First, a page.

Beate Sirota Gordon, a translator with the U.S. military in Japan following World War II who helped compose the country’s new constitution and played a pivotal role in establishing equal rights for women, passed away on Sunday, December 30th. At 89 years old, she succumbed to pancreatic cancer at her home in New York, surrounded by her family.
Gordon’s daughter, Nicole, told the press that her mother’s last public statements were about opposition to the potential changes to Japan’s constitution under Prime Minister Shinzo Abe. She was most concerned with preserving the peace clause and the sections on women’s rights. As the only child of pianist Leo Sirota, Gordon was born in Vienna in 1923 and moved to Japan in 1929 with her family, where she lived for the next 10 years. She went to college in California and was given U.S. citizenship, then returning to Japan in 1945 to work as an interpreter and translator with the occupying Allied Forces.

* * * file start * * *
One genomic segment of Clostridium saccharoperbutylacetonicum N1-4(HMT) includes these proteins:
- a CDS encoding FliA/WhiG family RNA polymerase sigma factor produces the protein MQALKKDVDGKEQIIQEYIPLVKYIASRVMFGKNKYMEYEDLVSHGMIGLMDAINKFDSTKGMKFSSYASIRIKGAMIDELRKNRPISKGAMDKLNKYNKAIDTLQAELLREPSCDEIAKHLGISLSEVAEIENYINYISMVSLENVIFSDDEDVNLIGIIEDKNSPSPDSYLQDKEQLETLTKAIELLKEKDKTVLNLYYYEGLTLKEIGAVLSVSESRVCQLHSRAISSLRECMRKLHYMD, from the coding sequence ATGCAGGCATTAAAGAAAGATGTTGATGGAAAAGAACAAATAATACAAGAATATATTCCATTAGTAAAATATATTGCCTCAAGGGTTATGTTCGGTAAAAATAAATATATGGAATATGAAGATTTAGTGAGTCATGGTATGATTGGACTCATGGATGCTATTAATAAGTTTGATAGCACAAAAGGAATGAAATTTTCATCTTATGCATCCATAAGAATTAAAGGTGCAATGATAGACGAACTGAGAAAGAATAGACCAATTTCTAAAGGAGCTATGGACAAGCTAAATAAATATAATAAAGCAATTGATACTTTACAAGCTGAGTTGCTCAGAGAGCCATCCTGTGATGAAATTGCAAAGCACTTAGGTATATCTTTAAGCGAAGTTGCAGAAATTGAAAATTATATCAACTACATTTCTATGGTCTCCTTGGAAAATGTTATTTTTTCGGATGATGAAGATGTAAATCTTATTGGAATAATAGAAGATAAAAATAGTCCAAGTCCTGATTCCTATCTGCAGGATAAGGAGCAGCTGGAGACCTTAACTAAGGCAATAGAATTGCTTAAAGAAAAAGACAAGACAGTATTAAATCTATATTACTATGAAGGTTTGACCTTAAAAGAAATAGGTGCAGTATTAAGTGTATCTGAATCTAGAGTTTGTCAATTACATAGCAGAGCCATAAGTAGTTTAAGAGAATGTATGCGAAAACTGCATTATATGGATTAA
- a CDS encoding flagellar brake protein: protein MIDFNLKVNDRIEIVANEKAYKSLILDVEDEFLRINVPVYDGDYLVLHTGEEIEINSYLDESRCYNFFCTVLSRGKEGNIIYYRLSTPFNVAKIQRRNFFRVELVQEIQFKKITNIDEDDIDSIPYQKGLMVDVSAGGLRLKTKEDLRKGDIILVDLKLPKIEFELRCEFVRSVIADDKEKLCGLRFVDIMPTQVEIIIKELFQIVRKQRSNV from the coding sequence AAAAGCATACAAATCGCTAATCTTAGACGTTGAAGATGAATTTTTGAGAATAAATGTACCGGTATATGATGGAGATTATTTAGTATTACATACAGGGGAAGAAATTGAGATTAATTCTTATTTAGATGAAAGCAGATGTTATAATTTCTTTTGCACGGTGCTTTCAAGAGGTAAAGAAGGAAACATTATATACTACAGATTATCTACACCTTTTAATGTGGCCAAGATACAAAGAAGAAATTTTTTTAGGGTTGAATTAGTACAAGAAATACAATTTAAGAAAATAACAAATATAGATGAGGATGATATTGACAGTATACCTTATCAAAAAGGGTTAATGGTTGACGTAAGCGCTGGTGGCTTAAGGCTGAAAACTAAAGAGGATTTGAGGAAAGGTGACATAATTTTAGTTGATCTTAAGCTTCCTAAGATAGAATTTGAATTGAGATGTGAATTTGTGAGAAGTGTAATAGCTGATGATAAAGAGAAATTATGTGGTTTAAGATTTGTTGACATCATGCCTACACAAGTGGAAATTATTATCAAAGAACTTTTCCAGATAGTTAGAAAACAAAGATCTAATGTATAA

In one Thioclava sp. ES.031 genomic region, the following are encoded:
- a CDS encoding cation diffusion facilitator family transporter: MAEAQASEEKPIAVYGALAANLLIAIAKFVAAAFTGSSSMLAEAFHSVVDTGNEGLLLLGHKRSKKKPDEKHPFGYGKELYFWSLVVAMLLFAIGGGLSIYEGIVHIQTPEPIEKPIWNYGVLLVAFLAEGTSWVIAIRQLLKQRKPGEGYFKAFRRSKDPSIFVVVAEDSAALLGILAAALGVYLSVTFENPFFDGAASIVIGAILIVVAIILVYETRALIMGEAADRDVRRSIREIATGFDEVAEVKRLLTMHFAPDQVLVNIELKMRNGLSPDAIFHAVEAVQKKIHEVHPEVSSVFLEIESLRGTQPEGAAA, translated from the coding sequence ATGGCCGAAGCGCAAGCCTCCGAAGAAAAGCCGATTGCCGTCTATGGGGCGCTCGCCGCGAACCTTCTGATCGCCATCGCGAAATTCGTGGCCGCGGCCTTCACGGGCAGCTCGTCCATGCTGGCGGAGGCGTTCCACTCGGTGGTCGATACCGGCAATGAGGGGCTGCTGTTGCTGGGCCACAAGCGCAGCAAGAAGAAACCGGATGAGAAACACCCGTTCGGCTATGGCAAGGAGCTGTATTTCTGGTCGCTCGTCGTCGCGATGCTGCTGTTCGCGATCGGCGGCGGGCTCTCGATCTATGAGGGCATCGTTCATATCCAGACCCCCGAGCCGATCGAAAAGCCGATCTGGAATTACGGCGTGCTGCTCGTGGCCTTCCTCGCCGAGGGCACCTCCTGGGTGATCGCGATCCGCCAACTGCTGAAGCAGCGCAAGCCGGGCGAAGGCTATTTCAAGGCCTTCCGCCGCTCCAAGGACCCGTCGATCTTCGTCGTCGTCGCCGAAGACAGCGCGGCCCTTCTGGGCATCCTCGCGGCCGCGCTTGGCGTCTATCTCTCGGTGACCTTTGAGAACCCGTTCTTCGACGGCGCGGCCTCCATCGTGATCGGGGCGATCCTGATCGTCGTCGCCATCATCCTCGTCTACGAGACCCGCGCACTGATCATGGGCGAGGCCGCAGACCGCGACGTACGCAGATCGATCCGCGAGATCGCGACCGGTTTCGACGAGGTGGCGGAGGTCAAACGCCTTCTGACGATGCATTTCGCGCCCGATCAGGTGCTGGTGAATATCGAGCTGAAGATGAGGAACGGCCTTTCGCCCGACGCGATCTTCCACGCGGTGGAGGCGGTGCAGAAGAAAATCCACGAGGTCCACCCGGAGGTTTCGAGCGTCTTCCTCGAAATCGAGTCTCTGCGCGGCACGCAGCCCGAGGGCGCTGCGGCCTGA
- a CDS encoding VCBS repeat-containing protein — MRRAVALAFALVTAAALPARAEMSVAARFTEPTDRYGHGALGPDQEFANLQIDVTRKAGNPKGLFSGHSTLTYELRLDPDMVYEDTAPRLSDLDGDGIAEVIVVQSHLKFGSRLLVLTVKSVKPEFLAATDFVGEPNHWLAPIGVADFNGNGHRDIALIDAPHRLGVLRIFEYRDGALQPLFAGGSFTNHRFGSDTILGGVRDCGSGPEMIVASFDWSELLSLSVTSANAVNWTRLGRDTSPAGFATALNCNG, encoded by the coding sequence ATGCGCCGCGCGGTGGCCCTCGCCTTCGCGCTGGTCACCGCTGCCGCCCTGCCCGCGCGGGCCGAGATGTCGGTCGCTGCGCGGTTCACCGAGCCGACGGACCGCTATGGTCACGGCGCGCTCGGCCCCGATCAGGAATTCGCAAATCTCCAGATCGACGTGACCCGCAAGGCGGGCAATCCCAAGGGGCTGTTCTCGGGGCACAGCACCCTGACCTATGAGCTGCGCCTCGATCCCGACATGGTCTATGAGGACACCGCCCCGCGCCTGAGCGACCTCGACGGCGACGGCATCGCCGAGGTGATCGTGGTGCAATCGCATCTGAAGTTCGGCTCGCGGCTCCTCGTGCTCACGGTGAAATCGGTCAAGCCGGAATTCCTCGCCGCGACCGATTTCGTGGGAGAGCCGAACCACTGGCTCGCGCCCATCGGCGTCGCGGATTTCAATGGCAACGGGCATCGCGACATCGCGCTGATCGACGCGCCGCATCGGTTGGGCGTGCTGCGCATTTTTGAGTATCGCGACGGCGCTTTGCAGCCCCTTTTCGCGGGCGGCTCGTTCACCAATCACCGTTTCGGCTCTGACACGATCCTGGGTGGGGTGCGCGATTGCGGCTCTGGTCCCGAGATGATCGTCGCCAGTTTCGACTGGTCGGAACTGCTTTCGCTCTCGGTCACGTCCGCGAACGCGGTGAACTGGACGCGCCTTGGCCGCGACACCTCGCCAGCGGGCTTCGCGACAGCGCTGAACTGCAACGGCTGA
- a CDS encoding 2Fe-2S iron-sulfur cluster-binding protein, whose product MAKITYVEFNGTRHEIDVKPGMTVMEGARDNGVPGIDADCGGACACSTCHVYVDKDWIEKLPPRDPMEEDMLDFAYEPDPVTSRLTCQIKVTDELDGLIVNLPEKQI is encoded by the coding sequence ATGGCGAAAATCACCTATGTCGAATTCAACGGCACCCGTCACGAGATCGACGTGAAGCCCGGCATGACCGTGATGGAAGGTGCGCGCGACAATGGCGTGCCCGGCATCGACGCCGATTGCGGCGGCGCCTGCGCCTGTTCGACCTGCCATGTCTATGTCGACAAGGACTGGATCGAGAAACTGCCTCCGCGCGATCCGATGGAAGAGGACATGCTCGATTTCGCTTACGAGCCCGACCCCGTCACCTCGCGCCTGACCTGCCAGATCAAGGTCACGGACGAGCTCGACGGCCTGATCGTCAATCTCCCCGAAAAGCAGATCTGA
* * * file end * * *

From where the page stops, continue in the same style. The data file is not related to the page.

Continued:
At an age of only 22, Gordon was among those assigned to work on drafting a post-war constitution for Japan. She took it upon herself to include clauses of gender equality and women’s rights that weren’t even established in the U.S. at the time. She remained in Japan in 1946, participating in the negotiations between the top government officials of both the countries over the final wording of the constitution. Gordon moved to New York afterwards where she married and had two children, but she remained an active in promoting Japanese cultural exchanges and continued to praise the country’s renouncement of war, as defined in the constitution’s Article 9.